Attorney General of Texas — Opinion.
January 28, 1993
DAN MORALES, Attorney General of Texas
Honorable Bob Bullock Lieutenant Governor of Texas P.O. Box 12068 Austin, Texas 78711-2068
Re: Authority of the Texas Department of Health to enact rules regarding nursing facilities (RQ-465)
Dear Governor Bullock:
You have asked us whether the Texas Department of Health (the department) is legally authorized to enact the regulations currently proposed in the Texas Register. We understand you specifically to ask about proposed sections 145.13 and 145.17 of title 25 of the Texas Administrative Code. See Tex. Dep’t Health, 17 Tex. Reg. 7314-16 (1992). If promulgated, these regulations will require an applicant for a license to operate a nursing facility to disclose certain information regarding the applicant’s prior involvement in the operation of nursing facilities, including any previous denial or revocation of a license to operate a facility in this or another state, any Medicare or Medicaid decertification of any facility that the applicant operated, and any previous criminal convictions. Further, the proposed regulations will authorize the department to deny a license if the applicant has a “bad track record.”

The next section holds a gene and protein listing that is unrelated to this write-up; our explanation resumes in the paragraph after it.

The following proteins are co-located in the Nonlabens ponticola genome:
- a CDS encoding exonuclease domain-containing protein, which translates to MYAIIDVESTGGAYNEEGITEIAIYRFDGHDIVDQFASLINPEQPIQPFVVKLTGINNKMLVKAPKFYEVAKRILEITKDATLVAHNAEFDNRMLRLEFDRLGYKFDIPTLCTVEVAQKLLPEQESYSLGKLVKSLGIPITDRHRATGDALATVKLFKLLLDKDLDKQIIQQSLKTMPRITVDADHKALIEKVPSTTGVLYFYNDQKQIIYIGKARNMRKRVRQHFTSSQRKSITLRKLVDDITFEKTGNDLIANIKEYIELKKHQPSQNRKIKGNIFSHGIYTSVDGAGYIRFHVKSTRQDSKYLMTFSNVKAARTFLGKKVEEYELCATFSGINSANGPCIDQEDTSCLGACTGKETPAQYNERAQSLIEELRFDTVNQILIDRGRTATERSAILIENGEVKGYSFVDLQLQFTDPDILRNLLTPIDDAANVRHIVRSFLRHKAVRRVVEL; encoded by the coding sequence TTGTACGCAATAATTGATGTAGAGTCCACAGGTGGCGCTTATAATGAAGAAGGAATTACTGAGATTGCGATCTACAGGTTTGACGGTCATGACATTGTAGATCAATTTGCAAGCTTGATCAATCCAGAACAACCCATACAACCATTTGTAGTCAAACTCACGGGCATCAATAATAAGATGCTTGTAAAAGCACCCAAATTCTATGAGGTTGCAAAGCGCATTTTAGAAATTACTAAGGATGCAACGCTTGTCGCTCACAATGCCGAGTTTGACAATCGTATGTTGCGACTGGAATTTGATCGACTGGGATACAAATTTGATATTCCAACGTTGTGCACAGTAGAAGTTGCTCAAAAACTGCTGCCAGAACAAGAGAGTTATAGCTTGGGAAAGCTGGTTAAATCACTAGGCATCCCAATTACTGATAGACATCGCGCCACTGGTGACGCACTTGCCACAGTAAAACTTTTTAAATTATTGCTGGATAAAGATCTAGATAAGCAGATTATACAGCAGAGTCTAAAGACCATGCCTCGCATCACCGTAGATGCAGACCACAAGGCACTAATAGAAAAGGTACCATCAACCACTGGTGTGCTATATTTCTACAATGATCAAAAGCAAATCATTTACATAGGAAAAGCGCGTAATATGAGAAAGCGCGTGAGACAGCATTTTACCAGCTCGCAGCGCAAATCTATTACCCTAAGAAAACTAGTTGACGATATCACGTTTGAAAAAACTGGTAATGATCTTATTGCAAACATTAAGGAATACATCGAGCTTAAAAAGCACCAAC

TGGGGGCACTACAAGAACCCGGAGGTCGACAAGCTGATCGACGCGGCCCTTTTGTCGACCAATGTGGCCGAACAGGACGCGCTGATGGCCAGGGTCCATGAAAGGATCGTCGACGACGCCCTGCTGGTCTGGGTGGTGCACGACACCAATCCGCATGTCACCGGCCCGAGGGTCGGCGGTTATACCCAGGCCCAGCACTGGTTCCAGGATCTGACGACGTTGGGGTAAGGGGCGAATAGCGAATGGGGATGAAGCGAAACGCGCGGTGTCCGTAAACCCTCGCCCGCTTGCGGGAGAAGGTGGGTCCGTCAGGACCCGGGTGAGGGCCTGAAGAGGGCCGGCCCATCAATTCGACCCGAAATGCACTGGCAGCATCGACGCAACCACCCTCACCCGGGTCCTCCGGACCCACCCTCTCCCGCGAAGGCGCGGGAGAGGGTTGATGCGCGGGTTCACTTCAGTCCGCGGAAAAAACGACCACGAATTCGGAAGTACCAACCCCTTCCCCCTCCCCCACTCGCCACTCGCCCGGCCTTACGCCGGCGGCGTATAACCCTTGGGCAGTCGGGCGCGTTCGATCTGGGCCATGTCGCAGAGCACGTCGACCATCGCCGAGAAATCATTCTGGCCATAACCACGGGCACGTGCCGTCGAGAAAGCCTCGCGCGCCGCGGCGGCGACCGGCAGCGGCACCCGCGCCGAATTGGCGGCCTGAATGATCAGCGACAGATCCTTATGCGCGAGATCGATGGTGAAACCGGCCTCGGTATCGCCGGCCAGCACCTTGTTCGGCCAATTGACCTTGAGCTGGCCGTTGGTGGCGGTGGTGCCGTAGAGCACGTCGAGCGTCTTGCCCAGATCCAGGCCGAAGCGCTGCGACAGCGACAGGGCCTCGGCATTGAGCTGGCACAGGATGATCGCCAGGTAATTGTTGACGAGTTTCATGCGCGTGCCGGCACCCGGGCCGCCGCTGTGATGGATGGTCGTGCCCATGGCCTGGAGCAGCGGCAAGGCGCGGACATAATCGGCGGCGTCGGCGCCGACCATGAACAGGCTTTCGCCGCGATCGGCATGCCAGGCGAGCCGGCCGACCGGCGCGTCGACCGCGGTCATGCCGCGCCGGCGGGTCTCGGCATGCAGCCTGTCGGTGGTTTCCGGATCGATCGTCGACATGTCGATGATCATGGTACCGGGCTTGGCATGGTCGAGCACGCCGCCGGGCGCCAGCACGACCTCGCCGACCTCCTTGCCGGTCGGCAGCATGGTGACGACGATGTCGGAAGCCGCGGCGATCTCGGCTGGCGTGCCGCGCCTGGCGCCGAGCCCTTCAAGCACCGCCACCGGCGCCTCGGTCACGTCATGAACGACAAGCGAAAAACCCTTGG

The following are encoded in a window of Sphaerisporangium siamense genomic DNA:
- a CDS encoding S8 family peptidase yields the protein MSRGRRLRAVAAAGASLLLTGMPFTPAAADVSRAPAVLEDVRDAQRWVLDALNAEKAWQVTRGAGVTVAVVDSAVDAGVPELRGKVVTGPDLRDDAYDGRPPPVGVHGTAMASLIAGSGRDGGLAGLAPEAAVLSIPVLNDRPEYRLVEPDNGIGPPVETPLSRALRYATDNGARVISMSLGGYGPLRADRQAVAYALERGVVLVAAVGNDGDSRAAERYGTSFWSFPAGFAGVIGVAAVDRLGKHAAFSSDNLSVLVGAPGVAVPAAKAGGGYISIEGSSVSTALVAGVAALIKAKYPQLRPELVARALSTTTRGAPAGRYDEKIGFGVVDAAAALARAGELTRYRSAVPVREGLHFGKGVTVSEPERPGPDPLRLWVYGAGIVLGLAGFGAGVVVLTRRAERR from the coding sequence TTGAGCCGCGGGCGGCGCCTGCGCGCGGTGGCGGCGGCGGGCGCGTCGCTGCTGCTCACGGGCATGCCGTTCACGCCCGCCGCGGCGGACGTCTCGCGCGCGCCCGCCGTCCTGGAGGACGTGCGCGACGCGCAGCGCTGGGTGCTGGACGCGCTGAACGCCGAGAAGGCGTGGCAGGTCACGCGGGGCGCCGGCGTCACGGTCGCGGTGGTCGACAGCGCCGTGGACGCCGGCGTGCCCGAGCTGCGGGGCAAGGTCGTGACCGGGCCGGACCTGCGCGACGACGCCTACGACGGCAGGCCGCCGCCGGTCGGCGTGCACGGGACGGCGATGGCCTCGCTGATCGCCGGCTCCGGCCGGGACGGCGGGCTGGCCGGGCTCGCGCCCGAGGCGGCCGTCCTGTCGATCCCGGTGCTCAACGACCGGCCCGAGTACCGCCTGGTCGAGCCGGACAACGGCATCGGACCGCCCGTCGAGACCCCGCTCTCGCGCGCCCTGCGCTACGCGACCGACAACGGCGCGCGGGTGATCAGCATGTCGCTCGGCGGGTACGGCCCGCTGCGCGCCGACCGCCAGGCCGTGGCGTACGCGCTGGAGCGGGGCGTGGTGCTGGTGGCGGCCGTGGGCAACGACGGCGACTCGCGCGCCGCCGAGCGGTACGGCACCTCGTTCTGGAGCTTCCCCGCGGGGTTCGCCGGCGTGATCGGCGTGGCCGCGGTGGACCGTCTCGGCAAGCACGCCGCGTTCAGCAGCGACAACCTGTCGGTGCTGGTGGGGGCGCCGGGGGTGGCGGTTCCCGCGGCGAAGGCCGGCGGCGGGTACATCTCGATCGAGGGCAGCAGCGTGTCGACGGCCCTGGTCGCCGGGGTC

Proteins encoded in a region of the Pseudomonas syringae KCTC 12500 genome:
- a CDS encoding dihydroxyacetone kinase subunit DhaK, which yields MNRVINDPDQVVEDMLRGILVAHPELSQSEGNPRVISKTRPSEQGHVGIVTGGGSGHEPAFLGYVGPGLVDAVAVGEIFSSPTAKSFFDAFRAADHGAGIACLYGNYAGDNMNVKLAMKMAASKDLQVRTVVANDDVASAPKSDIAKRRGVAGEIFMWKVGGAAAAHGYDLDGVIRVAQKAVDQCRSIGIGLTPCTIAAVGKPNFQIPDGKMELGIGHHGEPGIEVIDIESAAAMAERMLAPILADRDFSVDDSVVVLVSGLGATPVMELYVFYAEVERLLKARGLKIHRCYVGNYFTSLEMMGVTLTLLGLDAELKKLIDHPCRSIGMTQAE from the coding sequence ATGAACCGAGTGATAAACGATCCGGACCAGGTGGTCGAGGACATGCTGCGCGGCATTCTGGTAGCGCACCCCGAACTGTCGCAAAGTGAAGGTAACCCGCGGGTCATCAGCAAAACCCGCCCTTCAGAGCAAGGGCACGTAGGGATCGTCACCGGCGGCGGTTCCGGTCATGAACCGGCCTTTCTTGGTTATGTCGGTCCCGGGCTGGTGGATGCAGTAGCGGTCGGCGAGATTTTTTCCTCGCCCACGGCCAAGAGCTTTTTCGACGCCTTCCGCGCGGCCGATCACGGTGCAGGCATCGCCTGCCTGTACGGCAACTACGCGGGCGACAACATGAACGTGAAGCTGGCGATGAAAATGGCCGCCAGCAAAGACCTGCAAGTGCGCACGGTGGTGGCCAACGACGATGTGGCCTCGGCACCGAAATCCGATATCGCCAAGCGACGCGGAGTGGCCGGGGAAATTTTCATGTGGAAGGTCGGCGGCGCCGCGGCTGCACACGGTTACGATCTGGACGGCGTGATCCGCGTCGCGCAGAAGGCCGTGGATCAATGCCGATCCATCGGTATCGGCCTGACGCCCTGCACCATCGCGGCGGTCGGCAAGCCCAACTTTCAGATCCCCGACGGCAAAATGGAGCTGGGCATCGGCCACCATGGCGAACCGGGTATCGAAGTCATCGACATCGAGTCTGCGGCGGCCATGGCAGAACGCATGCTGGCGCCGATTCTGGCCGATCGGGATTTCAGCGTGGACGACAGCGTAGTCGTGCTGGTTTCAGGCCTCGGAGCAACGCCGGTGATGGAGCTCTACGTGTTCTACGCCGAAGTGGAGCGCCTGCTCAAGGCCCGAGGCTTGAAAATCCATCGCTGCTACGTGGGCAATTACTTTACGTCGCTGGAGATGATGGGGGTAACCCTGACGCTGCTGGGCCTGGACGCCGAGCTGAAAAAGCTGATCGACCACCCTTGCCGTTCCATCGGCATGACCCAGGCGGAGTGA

An administrative agency of the state has only those powers that the legislature expressly has conferred on the agency by statute together with those powers that necessarily can be implied from the statute. Attorney General Opinion JM-1017 (1989) at 3 (and sources cited therein). An agency may not promulgate a regulation that imposes burdens, conditions, or restrictions that exceed or are inconsistent with statutory provisions. Id. Whether a regulation is valid under some specific statutory authorization or is implicitly authorized to effectuate an expressly granted power depends upon the particular regulation involved. Attorney General Opinion H-949 (1977) at 2.
The department proposes to promulgate these sections pursuant to the authority granted it in V.T.C.S. article 6252-13a, section 5; section 12.001 of the Health and Safety Code; and chapter 242 of the Health and Safety Code. Article 6252-13a, section 5, V.T.C.S., provides the procedure the Texas Board of Health (the board) must follow to properly adopt regulations. For purposes of this opinion, we need not determine whether, in proposing these regulations, the board has adhered to V.T.C.S. article 6252-13a, section 5.
Section 12.001 of the Health and Safety Code provides the board with general powers and duties. Subsection (a) provides the board with “general supervision and control over all matters relating to the health of the citizens of this state.” Subsection (b)(1) requires the board to adopt regulations to govern its own procedure and the performance of each duty the law imposes on the board, the department, and the Commissioner of Health.